Parenting: Setting Priorities With Your Children (cont.)
alicia18_msn: She isn't crazy at all, very smart, but way too mean to her dad and myself. Should we be spanking her when she says these things or ignoring them?
Dr. Jeffers: I think it's best if you are having difficult problems, to seek professional help. Also to get some help. Discipline is a wonderful thing. We're frightened in today's world to discipline children because the pendulum has swung so far to the extreme to protect children, that's it's difficult in today's world to do appropriate discipline. My own opinion is that everyone has to do what's right for them. When my children were young -- they are now 42 and 38 -- but I spanked them in a controlled way. For those who are younger than six, this certainly can work to stop children from hurting themselves, or behaving badly. The reason spanking is looked down upon, is that some times parents lose control and they can hurt a child. But if you are controlled, appropriate spanking, to me, is very effective when words don't work. But again, society today makes it very difficult.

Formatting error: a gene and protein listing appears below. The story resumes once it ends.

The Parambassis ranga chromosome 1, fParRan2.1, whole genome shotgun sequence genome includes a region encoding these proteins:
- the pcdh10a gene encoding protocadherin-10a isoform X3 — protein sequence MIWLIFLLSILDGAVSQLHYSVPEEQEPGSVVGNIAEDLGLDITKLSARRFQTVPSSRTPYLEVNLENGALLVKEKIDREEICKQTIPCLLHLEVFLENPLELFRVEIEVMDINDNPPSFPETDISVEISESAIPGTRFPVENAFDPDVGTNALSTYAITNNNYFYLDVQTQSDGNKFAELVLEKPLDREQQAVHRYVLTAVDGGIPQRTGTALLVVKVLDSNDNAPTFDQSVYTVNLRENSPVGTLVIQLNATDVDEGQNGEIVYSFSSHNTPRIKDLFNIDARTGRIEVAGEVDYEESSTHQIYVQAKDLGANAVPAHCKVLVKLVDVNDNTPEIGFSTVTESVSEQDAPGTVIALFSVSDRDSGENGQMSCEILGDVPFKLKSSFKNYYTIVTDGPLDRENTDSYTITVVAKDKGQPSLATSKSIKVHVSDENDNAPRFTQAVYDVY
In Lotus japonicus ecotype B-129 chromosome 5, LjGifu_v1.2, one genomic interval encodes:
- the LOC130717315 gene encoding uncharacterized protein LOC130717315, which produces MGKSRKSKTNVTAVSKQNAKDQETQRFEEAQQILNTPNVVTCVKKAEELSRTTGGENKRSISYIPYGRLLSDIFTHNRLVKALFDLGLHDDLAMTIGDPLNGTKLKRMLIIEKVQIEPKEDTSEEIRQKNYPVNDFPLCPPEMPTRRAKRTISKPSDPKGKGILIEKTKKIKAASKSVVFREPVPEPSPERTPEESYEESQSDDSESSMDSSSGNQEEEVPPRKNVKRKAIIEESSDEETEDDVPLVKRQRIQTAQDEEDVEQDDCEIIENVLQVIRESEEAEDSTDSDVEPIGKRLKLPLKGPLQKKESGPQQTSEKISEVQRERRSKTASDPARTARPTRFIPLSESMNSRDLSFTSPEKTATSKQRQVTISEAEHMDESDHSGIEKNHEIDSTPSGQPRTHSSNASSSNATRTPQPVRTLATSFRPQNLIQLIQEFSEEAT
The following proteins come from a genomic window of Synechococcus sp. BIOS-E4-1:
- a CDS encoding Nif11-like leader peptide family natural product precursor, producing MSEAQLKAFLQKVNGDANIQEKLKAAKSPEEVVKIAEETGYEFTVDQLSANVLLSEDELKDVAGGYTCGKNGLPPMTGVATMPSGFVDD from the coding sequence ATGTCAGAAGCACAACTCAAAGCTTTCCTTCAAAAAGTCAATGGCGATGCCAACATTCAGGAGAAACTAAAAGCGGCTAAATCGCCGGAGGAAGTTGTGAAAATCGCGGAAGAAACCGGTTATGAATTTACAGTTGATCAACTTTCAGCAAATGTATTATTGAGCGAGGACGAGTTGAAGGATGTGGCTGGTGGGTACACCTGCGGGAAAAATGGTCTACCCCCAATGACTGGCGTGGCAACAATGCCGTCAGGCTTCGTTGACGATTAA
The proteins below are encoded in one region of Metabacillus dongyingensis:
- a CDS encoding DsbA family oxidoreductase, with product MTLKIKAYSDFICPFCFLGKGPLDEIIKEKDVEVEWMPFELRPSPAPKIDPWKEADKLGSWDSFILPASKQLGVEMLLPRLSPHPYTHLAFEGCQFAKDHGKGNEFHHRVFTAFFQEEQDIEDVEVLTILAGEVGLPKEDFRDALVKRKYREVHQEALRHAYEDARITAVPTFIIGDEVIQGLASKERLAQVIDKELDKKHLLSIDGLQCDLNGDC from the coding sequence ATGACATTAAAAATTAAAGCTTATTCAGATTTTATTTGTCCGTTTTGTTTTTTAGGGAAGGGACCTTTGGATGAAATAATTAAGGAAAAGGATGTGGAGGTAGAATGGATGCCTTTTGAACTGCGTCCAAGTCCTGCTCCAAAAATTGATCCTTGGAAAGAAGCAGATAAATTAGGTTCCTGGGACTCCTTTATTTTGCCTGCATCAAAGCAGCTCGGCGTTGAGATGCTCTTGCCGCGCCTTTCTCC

jesterz_webmd: I'm scared to have children because I'm too logical a person, and I get frustrated when people don't respond to me logically (like children usually do). Is there a way I can prevent this or help this?
Dr. Jeffers: I think that it's very important to read this book (laughs) because I talk about exactly what life becomes, and again, some love it, but some are shocked at how it upsets one's life. There's nothing logical, or predictable, or even about having children, so if you have a certain personality and you know that this is going to be very difficult, of course, a wise decision would be to not have children, but you wouldn't be alone. Today 25% of the population is deciding not to have children. In a way, this is a very encouraging sign that people who want to be child-free, and I call them the "cheerfully child-free," are not being criticized as much as they used to be, even though it's still, the criticism does exist. It is not selfish to choose to be child-free. There are many many ways to put love into this world and giving love to a child is only one of these ways. God said to be fruitful and multiply. I was wondering if he meant fruits and vegetables, not necessarily children in a world that is overpopulated and becoming more so. I say this jokingly.